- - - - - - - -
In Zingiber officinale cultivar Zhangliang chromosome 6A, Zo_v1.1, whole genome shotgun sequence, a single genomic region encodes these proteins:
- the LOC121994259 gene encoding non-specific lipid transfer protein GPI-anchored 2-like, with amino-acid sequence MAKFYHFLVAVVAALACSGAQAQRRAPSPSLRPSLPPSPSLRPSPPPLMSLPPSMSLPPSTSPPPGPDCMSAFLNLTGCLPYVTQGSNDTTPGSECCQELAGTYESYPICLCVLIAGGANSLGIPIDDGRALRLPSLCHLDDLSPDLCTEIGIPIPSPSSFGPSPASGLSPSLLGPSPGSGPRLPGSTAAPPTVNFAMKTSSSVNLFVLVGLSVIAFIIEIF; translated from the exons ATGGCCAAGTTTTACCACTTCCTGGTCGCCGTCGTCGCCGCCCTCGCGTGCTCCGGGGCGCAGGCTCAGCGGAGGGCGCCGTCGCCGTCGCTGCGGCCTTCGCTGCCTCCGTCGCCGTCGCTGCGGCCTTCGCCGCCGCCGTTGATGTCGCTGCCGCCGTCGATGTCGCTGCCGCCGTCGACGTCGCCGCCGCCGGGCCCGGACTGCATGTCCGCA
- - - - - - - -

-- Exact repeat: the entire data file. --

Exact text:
In Zingiber officinale cultivar Zhangliang chromosome 6A, Zo_v1.1, whole genome shotgun sequence, a single genomic region encodes these proteins:
- the LOC121994259 gene encoding non-specific lipid transfer protein GPI-anchored 2-like, with amino-acid sequence MAKFYHFLVAVVAALACSGAQAQRRAPSPSLRPSLPPSPSLRPSPPPLMSLPPSMSLPPSTSPPPGPDCMSAFLNLTGCLPYVTQGSNDTTPGSECCQELAGTYESYPICLCVLIAGGANSLGIPIDDGRALRLPSLCHLDDLSPDLCTEIGIPIPSPSSFGPSPASGLSPSLLGPSPGSGPRLPGSTAAPPTVNFAMKTSSSVNLFVLVGLSVIAFIIEIF; translated from the exons ATGGCCAAGTTTTACCACTTCCTGGTCGCCGTCGTCGCCGCCCTCGCGTGCTCCGGGGCGCAGGCTCAGCGGAGGGCGCCGTCGCCGTCGCTGCGGCCTTCGCTGCCTCCGTCGCCGTCGCTGCGGCCTTCGCCGCCGCCGTTGATGTCGCTGCCGCCGTCGATGTCGCTGCCGCCGTCGACGTCGCCGCCGCCGGGCCCGGACTGCATGTCCGCA